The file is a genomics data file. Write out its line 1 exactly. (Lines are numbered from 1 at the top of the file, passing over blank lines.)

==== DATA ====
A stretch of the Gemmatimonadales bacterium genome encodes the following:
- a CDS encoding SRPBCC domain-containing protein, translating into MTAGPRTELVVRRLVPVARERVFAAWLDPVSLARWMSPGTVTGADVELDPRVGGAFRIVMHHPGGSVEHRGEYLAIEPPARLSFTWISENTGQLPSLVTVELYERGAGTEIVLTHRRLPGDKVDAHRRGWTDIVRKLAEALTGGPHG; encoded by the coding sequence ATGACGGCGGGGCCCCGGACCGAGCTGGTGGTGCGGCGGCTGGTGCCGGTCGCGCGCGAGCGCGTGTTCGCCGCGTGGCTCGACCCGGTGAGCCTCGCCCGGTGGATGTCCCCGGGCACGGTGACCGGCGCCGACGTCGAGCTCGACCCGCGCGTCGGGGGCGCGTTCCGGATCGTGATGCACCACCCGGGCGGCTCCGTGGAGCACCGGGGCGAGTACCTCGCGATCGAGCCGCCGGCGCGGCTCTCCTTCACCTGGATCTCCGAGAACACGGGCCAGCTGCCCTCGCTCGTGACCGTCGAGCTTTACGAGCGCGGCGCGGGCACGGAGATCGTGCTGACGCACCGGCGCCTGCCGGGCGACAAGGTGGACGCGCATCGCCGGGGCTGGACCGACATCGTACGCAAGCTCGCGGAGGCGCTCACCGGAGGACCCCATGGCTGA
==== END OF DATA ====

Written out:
A stretch of the Gemmatimonadales bacterium genome encodes the following: